You can walk, run, do yoga, or do any other physical activity. Physical activities like these will keep the stool moving, thus helping in dealing with constipation.

4. Probiotics and Prebiotics

Probiotics are proven to help treat constipation and improve gut health. Probiotics are live bacteria that are highly beneficial for the gut. People with chronic constipation may have an imbalance of bacteria in their gut. However, probiotic foods can help them balance the gut bacteria, thus treating and preventing constipation. Foods like yogurt, kimchi, sauerkraut, etc., are rich in probiotics.

The functions of prebiotics and probiotics are interconnected. Prebiotics are indigestible carbohydrate fibers that act as food for good gut bacteria. Thus, improving the balance of the gut bacteria and gut health.

Prebiotics also improve stool consistency, help with bloating and increase the number of bowel movements. Prebiotic foods include onions, chicory, bananas, chickpeas, etc.

5. Consider Taking a Supplement

Gut health supplements to relieve constipation is always a great option. Fiber supplements, magnesium supplements, probiotics, prebiotic supplements, etc., are a few supplements that might help you in dealing with and preventing constipation.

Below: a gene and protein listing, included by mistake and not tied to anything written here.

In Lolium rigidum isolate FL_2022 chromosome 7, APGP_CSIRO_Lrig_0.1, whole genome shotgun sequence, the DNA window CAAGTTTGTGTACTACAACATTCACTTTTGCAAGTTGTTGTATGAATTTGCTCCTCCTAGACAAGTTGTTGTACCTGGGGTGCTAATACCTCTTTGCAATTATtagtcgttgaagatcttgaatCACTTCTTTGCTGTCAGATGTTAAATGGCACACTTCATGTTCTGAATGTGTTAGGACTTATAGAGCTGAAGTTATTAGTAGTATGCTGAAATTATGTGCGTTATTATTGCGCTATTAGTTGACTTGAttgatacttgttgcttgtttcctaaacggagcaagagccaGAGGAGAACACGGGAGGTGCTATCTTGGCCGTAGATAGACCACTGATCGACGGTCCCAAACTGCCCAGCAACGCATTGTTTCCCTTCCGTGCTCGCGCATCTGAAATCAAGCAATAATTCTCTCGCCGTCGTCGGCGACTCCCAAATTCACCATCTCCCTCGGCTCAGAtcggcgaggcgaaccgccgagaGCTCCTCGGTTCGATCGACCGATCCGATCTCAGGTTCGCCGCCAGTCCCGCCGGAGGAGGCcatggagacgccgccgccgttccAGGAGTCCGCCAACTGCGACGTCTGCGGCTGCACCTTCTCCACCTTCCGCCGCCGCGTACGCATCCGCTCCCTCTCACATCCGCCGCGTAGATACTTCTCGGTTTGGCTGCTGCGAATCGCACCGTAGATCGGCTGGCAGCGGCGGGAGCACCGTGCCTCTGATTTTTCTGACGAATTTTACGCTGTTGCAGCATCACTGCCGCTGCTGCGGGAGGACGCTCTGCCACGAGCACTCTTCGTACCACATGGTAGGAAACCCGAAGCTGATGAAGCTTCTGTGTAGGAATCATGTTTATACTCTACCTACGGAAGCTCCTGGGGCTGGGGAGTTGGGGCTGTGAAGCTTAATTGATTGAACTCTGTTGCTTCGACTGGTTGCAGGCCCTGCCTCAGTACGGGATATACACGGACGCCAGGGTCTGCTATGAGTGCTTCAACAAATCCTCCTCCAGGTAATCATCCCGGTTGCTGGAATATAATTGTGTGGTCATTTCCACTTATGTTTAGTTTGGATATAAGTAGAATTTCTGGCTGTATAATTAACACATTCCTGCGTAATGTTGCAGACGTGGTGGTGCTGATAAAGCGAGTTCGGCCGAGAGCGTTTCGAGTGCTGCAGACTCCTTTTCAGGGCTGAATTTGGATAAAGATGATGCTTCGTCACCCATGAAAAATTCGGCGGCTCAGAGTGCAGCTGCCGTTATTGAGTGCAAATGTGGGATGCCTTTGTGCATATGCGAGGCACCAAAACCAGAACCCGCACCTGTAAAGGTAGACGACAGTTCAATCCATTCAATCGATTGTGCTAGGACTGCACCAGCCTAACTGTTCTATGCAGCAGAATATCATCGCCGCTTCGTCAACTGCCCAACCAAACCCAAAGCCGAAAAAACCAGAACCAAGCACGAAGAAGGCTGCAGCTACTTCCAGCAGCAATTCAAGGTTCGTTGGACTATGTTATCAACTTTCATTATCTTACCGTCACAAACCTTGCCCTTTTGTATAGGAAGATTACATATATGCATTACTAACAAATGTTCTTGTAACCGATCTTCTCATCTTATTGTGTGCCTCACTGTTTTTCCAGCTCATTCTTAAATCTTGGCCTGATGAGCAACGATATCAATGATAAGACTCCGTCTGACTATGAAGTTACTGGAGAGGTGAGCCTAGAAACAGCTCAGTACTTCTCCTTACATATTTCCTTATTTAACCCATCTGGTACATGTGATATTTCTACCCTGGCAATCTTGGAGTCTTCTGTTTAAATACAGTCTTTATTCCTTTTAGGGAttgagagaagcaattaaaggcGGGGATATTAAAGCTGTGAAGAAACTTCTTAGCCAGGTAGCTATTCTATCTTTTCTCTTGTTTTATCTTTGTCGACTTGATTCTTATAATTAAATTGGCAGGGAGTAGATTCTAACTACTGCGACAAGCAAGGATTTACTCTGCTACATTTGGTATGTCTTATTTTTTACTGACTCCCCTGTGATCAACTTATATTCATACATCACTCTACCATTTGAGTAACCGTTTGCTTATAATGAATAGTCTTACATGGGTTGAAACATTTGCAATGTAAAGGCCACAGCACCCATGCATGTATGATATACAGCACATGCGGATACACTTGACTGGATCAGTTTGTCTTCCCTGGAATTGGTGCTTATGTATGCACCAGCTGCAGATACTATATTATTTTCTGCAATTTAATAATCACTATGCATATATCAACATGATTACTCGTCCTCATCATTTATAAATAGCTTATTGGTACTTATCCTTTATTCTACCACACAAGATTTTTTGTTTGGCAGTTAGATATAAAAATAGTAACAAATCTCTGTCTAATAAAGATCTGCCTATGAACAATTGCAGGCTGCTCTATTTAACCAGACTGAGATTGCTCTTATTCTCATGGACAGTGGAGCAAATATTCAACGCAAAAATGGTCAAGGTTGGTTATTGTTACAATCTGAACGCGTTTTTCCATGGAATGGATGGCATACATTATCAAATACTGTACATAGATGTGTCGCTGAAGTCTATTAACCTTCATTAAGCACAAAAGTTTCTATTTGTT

Talk to your healthcare consultant before taking any supplement, as certain ingredients in them might interact with your medication or your health conditions and cause further problems.

When to See a Doctor About Constipation?

If increasing the fiber and water intake and exercising aren’t proving any relief from constipation, you may be suffering from chronic constipation. Blood in the stool, severe pain with bowel movements, and loss of weight are other severe symptoms of constipation. This is when you need to see a doctor.

In case of chronic constipation, a doctor can help you provide the right treatment and detect any warning signs of other diseases your body is trying to give you.